Roscosmos CEO Repeats Threat to Withdraw from ISS

Russia's Poisk, the Mini-Research Module 2.
Credit: NASA

Roscosmos CEO Dmitry Rogozin has again threatened that Russia could withdraw from the International Space Station if Western countries don’t lift sanctions against Russian space companies. 

On April 2 he wrote on social media that Roscosmos would soon pass specific proposals to the Russian government about when to complete cooperation on the International Space Station (ISS) with the space agencies of Canada, the European Union, Japan and the U.S.

Several Roscosmos subsidiaries have been sanctioned by the U.S. from 2020 to March 2022, including Soyuz 2 rocket manufacturer Progress; the TsNIIMASh Central Research Institute of Machine Building, which operates Russia’s ISS mission control center; Russian Space Systems; Titan Barrikady; Salavat Chemical Plant; and the Makeyev State Missile Center. The sanctions banned cooperation with these entities and blocked their access to Western technologies and financial and technical assistance. Canada, the EU, Japan and the UK joined these sanctions in March 2022 after Russia invaded Ukraine.

The Roscosmos CEO addressed the heads of the space agencies of Canada, the EU and the U.S. in mid-March, asking whether they could help to lift the sanctions. Rogozin showed replies from NASA and the Canadian Space Agency, which said that cooperation on the ISS would be exempted from sanctions. European Space Agency head Josef Aschbacher promised to forward Rogozin’s request to the agency’s member states.

“I think that the rebuilding of normal relations between the partners on the International Space Station and other joint projects is possible only with complete and unconditional lift of the illegal sanctions,” Rogozin explained.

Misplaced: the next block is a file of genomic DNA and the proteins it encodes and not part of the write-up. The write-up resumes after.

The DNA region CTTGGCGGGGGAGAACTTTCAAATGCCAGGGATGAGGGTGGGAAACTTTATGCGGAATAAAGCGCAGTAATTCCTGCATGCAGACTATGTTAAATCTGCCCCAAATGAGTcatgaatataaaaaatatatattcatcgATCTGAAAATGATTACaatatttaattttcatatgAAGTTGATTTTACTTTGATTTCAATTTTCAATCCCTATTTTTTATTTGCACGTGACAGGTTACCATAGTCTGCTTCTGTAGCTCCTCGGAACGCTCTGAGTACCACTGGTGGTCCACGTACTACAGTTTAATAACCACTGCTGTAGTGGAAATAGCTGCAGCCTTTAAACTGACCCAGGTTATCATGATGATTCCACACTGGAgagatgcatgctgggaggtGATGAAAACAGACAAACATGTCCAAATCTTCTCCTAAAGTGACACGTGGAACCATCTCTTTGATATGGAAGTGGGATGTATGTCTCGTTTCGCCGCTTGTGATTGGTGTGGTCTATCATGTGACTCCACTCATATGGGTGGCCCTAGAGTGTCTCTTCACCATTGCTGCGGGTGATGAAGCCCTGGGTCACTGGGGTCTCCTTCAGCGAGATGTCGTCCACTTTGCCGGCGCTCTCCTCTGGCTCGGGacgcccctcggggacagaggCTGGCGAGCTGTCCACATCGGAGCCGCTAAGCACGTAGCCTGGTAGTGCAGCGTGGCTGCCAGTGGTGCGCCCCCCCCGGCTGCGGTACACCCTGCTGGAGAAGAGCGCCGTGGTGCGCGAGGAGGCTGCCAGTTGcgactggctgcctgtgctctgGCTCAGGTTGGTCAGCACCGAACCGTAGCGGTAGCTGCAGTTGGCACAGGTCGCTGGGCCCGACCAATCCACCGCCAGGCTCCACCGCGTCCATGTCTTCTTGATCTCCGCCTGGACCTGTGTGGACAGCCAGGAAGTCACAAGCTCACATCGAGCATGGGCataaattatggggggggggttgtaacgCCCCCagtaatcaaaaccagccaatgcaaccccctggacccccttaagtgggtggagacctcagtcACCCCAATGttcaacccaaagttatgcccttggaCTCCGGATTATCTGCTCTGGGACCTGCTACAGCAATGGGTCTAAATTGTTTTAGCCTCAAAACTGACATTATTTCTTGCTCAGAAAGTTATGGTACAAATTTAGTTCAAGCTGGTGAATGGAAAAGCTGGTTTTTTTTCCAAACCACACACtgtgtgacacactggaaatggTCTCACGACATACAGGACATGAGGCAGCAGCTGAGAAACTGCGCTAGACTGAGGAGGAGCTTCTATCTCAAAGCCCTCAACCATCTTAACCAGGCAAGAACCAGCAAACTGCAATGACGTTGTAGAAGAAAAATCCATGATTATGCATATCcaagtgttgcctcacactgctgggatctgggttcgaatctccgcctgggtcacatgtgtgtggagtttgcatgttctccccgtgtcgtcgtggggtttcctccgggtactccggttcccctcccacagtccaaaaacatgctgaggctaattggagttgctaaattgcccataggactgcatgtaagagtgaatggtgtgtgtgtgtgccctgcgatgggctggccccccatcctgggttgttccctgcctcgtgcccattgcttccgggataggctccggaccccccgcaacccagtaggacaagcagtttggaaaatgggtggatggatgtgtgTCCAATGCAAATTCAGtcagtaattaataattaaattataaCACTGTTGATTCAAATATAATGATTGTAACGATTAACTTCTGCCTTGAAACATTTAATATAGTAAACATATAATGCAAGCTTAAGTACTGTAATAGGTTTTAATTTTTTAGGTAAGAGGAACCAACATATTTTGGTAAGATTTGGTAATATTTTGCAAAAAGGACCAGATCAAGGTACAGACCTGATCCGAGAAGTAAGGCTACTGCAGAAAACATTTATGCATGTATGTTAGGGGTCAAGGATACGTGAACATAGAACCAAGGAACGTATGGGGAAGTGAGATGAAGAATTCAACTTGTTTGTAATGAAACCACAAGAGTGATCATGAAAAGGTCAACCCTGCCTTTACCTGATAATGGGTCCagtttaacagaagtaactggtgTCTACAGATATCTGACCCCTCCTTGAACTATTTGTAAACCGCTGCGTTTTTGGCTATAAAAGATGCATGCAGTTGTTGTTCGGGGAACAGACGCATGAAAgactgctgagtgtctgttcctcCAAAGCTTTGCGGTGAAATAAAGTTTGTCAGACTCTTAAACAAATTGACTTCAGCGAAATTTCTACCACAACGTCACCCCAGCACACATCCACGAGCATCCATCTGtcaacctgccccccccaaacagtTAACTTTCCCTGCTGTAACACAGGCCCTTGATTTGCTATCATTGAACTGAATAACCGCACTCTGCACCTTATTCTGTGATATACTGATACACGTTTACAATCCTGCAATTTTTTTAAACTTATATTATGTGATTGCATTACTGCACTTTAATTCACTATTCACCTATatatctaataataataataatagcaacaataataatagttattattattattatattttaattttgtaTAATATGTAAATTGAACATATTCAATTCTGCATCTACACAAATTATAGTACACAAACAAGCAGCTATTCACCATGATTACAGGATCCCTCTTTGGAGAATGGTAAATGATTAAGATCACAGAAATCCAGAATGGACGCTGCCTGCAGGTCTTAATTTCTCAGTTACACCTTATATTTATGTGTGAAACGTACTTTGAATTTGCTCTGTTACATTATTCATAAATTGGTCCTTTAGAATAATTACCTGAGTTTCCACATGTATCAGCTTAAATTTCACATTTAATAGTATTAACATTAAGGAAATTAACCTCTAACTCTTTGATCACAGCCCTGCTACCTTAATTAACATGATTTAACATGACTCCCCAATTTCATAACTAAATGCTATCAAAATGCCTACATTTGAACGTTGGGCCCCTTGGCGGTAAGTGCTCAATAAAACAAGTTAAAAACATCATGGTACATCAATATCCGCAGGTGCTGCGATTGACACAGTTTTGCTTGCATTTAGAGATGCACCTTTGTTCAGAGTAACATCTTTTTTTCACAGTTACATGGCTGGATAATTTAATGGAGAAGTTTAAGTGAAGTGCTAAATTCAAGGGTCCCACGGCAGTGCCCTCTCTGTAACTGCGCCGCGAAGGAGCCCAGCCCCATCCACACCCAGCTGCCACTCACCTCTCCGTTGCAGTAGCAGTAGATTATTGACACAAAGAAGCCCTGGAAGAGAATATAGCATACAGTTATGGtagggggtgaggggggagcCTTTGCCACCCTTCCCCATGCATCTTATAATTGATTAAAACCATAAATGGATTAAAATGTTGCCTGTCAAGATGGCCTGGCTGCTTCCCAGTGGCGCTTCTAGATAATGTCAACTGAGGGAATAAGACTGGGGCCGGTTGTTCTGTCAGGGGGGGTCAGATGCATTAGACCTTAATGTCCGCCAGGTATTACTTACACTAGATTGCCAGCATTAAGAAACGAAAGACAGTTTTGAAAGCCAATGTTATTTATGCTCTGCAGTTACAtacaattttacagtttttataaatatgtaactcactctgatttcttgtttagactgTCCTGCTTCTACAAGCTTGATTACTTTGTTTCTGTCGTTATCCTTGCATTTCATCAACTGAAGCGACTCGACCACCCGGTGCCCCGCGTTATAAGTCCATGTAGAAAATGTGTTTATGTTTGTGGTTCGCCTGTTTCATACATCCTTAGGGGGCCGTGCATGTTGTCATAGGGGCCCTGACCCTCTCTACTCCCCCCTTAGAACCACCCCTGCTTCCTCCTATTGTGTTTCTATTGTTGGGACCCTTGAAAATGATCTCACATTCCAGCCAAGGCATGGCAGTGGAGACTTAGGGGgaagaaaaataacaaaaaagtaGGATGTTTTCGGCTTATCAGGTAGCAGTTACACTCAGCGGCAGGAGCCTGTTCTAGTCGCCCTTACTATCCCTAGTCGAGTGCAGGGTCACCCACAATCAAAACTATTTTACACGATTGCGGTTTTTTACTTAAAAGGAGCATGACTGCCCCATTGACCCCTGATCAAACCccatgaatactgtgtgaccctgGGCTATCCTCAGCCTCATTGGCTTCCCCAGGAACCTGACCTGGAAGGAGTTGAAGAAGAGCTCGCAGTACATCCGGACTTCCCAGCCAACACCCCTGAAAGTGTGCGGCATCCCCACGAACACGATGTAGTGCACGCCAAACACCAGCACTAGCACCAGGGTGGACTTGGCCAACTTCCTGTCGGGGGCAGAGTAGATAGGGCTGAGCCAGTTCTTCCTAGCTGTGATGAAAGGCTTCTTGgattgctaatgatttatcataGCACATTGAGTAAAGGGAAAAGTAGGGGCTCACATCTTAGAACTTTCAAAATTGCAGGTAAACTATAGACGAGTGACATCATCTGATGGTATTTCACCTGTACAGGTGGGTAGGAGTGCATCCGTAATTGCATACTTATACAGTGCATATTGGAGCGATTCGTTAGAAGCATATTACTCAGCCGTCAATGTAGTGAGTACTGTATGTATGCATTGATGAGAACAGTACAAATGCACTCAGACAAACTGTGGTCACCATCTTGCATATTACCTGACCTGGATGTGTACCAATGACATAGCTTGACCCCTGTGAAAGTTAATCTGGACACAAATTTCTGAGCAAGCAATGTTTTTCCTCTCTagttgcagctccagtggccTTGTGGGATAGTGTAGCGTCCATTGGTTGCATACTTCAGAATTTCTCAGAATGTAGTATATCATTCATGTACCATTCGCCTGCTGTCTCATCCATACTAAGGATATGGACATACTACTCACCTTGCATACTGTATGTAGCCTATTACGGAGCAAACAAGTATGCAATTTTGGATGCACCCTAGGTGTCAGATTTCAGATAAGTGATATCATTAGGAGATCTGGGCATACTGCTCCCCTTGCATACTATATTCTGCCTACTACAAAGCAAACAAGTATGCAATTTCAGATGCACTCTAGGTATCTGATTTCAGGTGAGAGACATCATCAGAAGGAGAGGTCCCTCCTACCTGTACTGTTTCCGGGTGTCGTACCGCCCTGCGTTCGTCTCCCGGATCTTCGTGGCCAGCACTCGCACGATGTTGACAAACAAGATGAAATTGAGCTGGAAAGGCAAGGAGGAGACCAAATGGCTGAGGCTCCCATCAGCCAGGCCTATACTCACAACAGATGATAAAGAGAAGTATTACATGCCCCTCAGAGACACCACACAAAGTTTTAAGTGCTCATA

Cooperation on the ISS is governed by an agreement between the governments of Canada, European Space Agency member states, Japan, Russia and the U.S., signed in 1998. The station’s operation is now approved until 2024. The Biden administration committed in January to extend operations to 2030; the Russian government has not made a decision yet.

Rogozin first threatened that Russia could withdraw from the ISS due to sanctions against Progress and TsNIIMASh in 2021, but NASA and Roscosmos returned to discussions about the station’s future later that year.

Russia has been a key partner of the ISS program from its beginning. Construction of the ISS Russian segment was completed in 2021 and now includes six modules. Russia’s Soyuz spacecraft were the only means of crew transport to the station from the space shuttle’s 2011 retirement until 2020, when the SpaceX Crew Dragon became operational. 

Roscosmos plans to send the next crewed mission to the ISS aboard Soyuz MS-22 ship in September, supporting ISS Expedition 68. Four more Russian crews for Expeditions 69 through 72 have been approved and continue training now.

Russia also provides cargo and fuel supplies to the ISS aboard Progress capsules that are launched atop Soyuz 2 medium-lift rockets. Progress’ engines also are used to change the station’s altitude and orientation.